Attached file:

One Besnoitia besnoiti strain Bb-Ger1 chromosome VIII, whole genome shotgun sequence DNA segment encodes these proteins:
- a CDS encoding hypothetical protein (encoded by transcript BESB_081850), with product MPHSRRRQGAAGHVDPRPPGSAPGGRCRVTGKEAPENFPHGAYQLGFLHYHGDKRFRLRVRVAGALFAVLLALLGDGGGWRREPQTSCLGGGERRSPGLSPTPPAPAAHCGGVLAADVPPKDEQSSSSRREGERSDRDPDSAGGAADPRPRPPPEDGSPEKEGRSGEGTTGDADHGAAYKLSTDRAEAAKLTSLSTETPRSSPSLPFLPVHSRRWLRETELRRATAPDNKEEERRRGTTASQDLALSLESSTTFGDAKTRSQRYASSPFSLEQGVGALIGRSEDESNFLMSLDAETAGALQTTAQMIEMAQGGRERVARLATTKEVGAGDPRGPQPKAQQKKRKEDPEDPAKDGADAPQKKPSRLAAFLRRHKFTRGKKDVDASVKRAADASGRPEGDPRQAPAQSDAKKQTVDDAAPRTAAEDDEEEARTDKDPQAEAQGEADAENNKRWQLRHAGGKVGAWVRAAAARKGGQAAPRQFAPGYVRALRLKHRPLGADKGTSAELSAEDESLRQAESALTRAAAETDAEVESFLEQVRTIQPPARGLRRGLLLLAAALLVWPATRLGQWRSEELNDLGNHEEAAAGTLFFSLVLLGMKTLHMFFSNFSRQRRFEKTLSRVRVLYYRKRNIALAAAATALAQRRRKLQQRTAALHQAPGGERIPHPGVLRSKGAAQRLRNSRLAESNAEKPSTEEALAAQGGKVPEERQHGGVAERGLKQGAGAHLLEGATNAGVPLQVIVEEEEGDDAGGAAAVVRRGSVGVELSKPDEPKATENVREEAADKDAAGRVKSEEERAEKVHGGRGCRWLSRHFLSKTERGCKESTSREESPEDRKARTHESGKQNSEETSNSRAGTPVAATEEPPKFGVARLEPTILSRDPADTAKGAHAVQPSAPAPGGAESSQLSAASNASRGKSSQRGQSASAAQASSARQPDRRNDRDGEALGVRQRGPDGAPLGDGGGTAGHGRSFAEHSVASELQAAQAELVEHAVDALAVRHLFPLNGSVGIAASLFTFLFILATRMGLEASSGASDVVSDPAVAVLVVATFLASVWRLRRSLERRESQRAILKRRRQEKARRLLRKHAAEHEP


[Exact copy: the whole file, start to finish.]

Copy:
One Besnoitia besnoiti strain Bb-Ger1 chromosome VIII, whole genome shotgun sequence DNA segment encodes these proteins:
- a CDS encoding hypothetical protein (encoded by transcript BESB_081850), with product MPHSRRRQGAAGHVDPRPPGSAPGGRCRVTGKEAPENFPHGAYQLGFLHYHGDKRFRLRVRVAGALFAVLLALLGDGGGWRREPQTSCLGGGERRSPGLSPTPPAPAAHCGGVLAADVPPKDEQSSSSRREGERSDRDPDSAGGAADPRPRPPPEDGSPEKEGRSGEGTTGDADHGAAYKLSTDRAEAAKLTSLSTETPRSSPSLPFLPVHSRRWLRETELRRATAPDNKEEERRRGTTASQDLALSLESSTTFGDAKTRSQRYASSPFSLEQGVGALIGRSEDESNFLMSLDAETAGALQTTAQMIEMAQGGRERVARLATTKEVGAGDPRGPQPKAQQKKRKEDPEDPAKDGADAPQKKPSRLAAFLRRHKFTRGKKDVDASVKRAADASGRPEGDPRQAPAQSDAKKQTVDDAAPRTAAEDDEEEARTDKDPQAEAQGEADAENNKRWQLRHAGGKVGAWVRAAAARKGGQAAPRQFAPGYVRALRLKHRPLGADKGTSAELSAEDESLRQAESALTRAAAETDAEVESFLEQVRTIQPPARGLRRGLLLLAAALLVWPATRLGQWRSEELNDLGNHEEAAAGTLFFSLVLLGMKTLHMFFSNFSRQRRFEKTLSRVRVLYYRKRNIALAAAATALAQRRRKLQQRTAALHQAPGGERIPHPGVLRSKGAAQRLRNSRLAESNAEKPSTEEALAAQGGKVPEERQHGGVAERGLKQGAGAHLLEGATNAGVPLQVIVEEEEGDDAGGAAAVVRRGSVGVELSKPDEPKATENVREEAADKDAAGRVKSEEERAEKVHGGRGCRWLSRHFLSKTERGCKESTSREESPEDRKARTHESGKQNSEETSNSRAGTPVAATEEPPKFGVARLEPTILSRDPADTAKGAHAVQPSAPAPGGAESSQLSAASNASRGKSSQRGQSASAAQASSARQPDRRNDRDGEALGVRQRGPDGAPLGDGGGTAGHGRSFAEHSVASELQAAQAELVEHAVDALAVRHLFPLNGSVGIAASLFTFLFILATRMGLEASSGASDVVSDPAVAVLVVATFLASVWRLRRSLERRESQRAILKRRRQEKARRLLRKHAAEHEP